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Restructuring Law SB 1149
Customers of Portland General Electric (PGE) and PacifiCorp now have more energy options. The changes are the result of Oregon’s electric industry restructuring law which took effect March 1, 2002.
Legislation (Senate Bill 1149) requiring electric industry restructuring for the state’s largest investor-owned utilities was signed into law in July of 1999. The law received broad-based support including the Oregon Public Utility Commission, the Citizens’ Utility Board, Industrial Customers of Northwest Utilities and Associated Oregon Industries.
Restructuring is designed to give consumers more options while at the same time encouraging the development of a competitive energy market. Current utilities will continue to deliver power, and will maintain the safety and reliability of the poles and wires that deliver power, regardless of who supplies it.
The implementation of Senate Bill 1149 is a combination of the law and the administrative rules adopted by the Oregon Public Utility Commission.
All large business consumers are allowed to continue purchasing power from their current utility under a regulated cost-of-service rate or directly from a certified Electricity Service Supplier (ESS).
Residential and small business consumers can choose cost-of-service or portfolio rate options. Small nonresidential consumers may also opt for Direct Access.
A 3% public purpose charge is being collected from retail customers. The money is being used to fund and encourage energy conservation and development of renewable energy;
A low-income bill assistance fee, administered by the Oregon Housing and Community Services Agency, is still being collected by PGE and PacifiCorp.
The electric restructuring law established a general framework, but it left much of the implementation up to the Oregon Public Utility Commission through its rulemaking and rate setting processes. The following is an outline of how the basic elements of SB 1149 will be implemented.
  • The utility isn’t required to sell any assets which generate electricity
  • Utilities can negotiate long term contracts to protect the consumer from the volatile spot market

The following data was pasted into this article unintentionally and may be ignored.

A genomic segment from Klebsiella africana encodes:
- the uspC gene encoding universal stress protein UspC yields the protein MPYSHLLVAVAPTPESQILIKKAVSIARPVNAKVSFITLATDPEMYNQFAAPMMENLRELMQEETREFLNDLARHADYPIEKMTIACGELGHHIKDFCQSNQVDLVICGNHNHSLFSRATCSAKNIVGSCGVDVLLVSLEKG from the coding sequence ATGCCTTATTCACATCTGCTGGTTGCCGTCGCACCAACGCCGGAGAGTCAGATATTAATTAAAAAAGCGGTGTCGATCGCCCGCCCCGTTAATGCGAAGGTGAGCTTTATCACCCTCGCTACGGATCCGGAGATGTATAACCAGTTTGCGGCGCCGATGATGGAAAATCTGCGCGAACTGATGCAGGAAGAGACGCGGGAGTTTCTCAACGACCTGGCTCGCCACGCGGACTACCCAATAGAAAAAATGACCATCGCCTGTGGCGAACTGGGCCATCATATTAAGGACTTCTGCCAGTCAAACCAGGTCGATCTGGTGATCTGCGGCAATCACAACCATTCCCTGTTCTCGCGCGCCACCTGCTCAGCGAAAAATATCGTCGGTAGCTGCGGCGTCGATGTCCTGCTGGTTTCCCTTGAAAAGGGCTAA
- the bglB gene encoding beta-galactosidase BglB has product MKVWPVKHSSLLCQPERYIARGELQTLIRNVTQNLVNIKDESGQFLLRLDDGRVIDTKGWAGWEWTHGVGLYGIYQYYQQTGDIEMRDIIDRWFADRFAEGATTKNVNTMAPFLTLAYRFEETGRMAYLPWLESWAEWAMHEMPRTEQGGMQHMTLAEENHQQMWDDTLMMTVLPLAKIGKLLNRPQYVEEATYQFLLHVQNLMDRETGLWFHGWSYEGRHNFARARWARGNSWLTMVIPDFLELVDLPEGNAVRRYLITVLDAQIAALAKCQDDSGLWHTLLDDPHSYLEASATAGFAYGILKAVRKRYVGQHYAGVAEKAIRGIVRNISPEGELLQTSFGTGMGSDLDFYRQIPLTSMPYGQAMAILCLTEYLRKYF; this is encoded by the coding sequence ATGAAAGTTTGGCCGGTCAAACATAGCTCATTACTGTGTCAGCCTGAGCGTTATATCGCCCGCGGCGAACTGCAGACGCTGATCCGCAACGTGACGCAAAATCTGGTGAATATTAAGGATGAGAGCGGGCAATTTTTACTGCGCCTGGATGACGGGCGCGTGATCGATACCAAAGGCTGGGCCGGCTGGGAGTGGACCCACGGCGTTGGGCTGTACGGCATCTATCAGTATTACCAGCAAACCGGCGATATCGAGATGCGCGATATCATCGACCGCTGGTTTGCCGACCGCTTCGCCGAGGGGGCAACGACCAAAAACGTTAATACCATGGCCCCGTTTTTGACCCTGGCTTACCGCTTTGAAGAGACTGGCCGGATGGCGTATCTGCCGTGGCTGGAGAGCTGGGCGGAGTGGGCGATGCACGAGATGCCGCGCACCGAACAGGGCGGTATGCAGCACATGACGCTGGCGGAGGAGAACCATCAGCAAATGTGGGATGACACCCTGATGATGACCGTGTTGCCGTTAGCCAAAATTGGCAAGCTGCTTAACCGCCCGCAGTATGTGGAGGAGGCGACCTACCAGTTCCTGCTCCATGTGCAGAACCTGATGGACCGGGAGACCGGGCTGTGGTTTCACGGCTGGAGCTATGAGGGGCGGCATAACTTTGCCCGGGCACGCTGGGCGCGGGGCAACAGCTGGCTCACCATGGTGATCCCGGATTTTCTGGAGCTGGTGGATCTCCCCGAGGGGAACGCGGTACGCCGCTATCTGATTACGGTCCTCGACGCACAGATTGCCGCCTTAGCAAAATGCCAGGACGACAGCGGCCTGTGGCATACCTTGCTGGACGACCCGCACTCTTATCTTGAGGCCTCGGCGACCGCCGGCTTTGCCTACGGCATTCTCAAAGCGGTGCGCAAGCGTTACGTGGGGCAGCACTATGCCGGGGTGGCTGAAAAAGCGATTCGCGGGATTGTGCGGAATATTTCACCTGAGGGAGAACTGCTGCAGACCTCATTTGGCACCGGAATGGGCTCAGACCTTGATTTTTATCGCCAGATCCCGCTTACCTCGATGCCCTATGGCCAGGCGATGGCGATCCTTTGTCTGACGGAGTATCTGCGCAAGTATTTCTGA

• No consumer is forced into the energy market
  • All consumers have the choice of receiving a regulated cost-of-service rate from the utility
  • All nonresidential consumers will have the ability to purchase electricity either from an ESS or their existing utility
  • Both large and small nonresidential consumers who buy power from an ESS will have the opportunity to return to a cost of service rate
  • Each utility will provide default emergency rates in case an ESS halts service to a nonresidential customer
  • Bills will be redesigned to reflect the various costs that factor into a total bill
  • All consumers will receive information so that they may compare the fuel mix and emissions of the electricity supply options that are offered to them
Residential and small nonresidential consumers will receive a portfolio of energy options. Small nonresidential is defined as those who use less than 30kW monthly. The portfolio includes:
  • A traditional basic rate
  • A Time-of-Day Supply Service
  • A Fixed Renewable Service that includes new renewable resources
  • A "Renewable Usage" Service
  • A "Habitat Restoration" Service
  • Seasonal Flux (PacifiCorp only)
  • Small business customers can also opt for Direct Access.
A 12-member portfolio advisory committee crafted the options and recommended them to the Commission for approval. The committee included utility representatives, local governments, residential consumer and small non-residential groups, public/regional interest groups, and staff of the Oregon Public Utility Commission and Oregon Office of Energy.
Public Purpose Fee and Low Income Bill Assistance
The law establishes an annual expenditure by the utilities of 3% of their revenues to fund "Public Purposes," including energy efficiency, development of new renewable energy and low-income weatherization. Rates will increase on March 1, 2002 by 3% for PacifiCorp and by 2% for PGE to fund these activities. The public purpose fee will appear as a separate item on your bill.
The first 10% of the fund goes to Education Service Districts for energy audits and subsequent energy efficiency measures.
The remaining money goes into four public purpose accounts:
  • 56.7%- Conservation
  • 17.1%-Renewable energy
  • 11.7% Low-income weatherization
  • 04.5%-Low-income housing
The conservation and renewable energy funds are administered through a new nonprofit entity, the Oregon Energy Trust.
The law also established a $10 million a year low-income bill assistance fund to be spent in the territory of the utility that collects it. The current amount is 35 cents a month for residential consumers and .035 cents/kWh for nonresidential consumers. The Oregon Housing and Community Services Agency distributes the money through community action agencies.